SALT LAKE CITY — Gov. Gary Herbert said Utah will join three other states in a legal challenge to a new federal rule that governs hydraulic fracturing, arguing the fledgling regulation duplicates what states are already doing and will be costly and inefficient.
The rule was announced recently by the Bureau of Land Management and comes despite a strenuous campaign by energy-rich states that argued the agency should leave fracking oversight to the states.
Herbert announced Utah's intent to join Wyoming, North Dakota and Colorado in the lawsuit during his remarks Monday at the annual business meeting of the Interstate Oil and Gas Compact Commission, of which he serves as chairman.
“There is no question the practice of hydraulic fracturing should be regulated in order to ensure protection of the environment,” Herbert said.
“However, adoption of the proposed rule would create an inconsistent, costly and inefficient regulatory system that provides no additional environmental protection or public safety than is offered by programs already enforced by the state,” he said.
The only thing this rule will achieve is more red tape, more delays, fewer jobs, and less revenue for both Utah and the federal treasury.
–Gov. Gary Herbert
Herbert said the new rule will cumulatively cost Utah as much as $243 million a year because individual well costs could reach more than $250,000 per well.
Aside from its duplication problems, the suit alleges the new rule will result in a reduction of energy production on federal and tribal lands, a decrease that will come without an environmental or administrative benefits.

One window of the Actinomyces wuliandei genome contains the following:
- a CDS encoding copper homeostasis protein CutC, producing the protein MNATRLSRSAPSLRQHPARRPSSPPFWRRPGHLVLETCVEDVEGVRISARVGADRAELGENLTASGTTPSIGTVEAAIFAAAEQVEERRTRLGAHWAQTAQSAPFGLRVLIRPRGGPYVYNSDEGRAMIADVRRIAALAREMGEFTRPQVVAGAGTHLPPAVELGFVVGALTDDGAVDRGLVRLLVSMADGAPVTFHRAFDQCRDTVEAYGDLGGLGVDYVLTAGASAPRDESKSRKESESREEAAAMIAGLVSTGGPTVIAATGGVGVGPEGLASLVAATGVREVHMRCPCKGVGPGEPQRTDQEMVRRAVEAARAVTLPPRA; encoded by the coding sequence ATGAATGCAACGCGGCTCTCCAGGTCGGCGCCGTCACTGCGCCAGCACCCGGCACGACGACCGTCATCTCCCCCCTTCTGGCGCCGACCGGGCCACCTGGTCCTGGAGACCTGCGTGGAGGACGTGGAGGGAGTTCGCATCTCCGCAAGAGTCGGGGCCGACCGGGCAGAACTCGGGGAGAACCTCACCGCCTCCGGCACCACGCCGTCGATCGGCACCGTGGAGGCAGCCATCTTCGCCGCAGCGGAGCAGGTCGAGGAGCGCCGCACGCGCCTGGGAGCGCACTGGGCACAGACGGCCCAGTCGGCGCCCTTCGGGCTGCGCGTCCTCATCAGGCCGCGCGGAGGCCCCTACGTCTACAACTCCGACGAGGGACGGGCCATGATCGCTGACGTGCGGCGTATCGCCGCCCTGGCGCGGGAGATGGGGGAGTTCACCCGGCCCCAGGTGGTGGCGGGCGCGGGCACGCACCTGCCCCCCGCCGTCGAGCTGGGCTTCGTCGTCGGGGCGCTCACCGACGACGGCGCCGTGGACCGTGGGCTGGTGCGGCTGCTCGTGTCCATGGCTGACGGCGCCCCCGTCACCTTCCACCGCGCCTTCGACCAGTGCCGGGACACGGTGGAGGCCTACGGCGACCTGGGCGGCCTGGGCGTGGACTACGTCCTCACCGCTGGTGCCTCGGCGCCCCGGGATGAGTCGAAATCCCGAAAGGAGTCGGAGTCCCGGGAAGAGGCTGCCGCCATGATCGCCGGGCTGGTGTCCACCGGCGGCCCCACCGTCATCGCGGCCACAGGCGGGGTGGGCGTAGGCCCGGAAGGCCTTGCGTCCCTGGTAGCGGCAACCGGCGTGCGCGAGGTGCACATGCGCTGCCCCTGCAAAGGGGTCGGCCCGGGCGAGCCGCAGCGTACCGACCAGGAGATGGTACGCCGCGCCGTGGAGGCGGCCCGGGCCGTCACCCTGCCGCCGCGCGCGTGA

“Utah has a strong regulatory system in place for oil and gas development, including hydraulic fracturing,” Herbert said. “So far, there have been no instances of environmental damage in Utah related to the integrity of a well undergoing a hydraulic fracturing operation. This is yet another unfortunate example of federal regulatory overreach. The only thing this rule will achieve is more red tape, more delays, fewer jobs, and less revenue for both Utah and the federal treasury.”
Critics of the rule point out that most of the affected land that will fall under the new regulation has already been host to fracking for decades, with state agencies that have done their own monitoring and oversight with regulations crafted with local geology and conditions in mind.
Utah is one of at least eight states that are participants in fracking disclosure requirements administered by the Ground Water Protection Council under the Interstate Oil and Gas Commission.
FracFocus requires companies to disclose what chemicals are being used in the process, which is under fire by environmental groups for its potential impacts to natural resources, including drinking water supplies.
The Utah Geological Survey reports that about 35,000 wells in the United States are fracked annually, and the domestic total of fracked wells is nearly 1 million.
The Bureau of Land Management issued its new fracking rule in March, and by the next month, multiple states — as well as oil companies — launched legal challenges.
The rule not only applies to 750 million acres of public and tribal lands, but wells on private lands in which the mineral is federally managed.
Organizations such as the Natural Resources Defense Council said the new rule gave states and industry a pass, specifically because it allows the federal agency to defer oversight if it feels state rules are satisfactory.
The rule, they argue, also does not go far enough to foster a transparent disclosure process or apply to a broad enough spectrum of fracking techniques.
Herbert's announcement also comes the same day he declared May 17-23 Utah Energy Development Week. The annual Energy Development Summit is also slated to be held Wednesday and Thursday at the Salt Palace Convention Center. It features a visit by the Colorado governor, as well as the head of the American Petroleum Institute.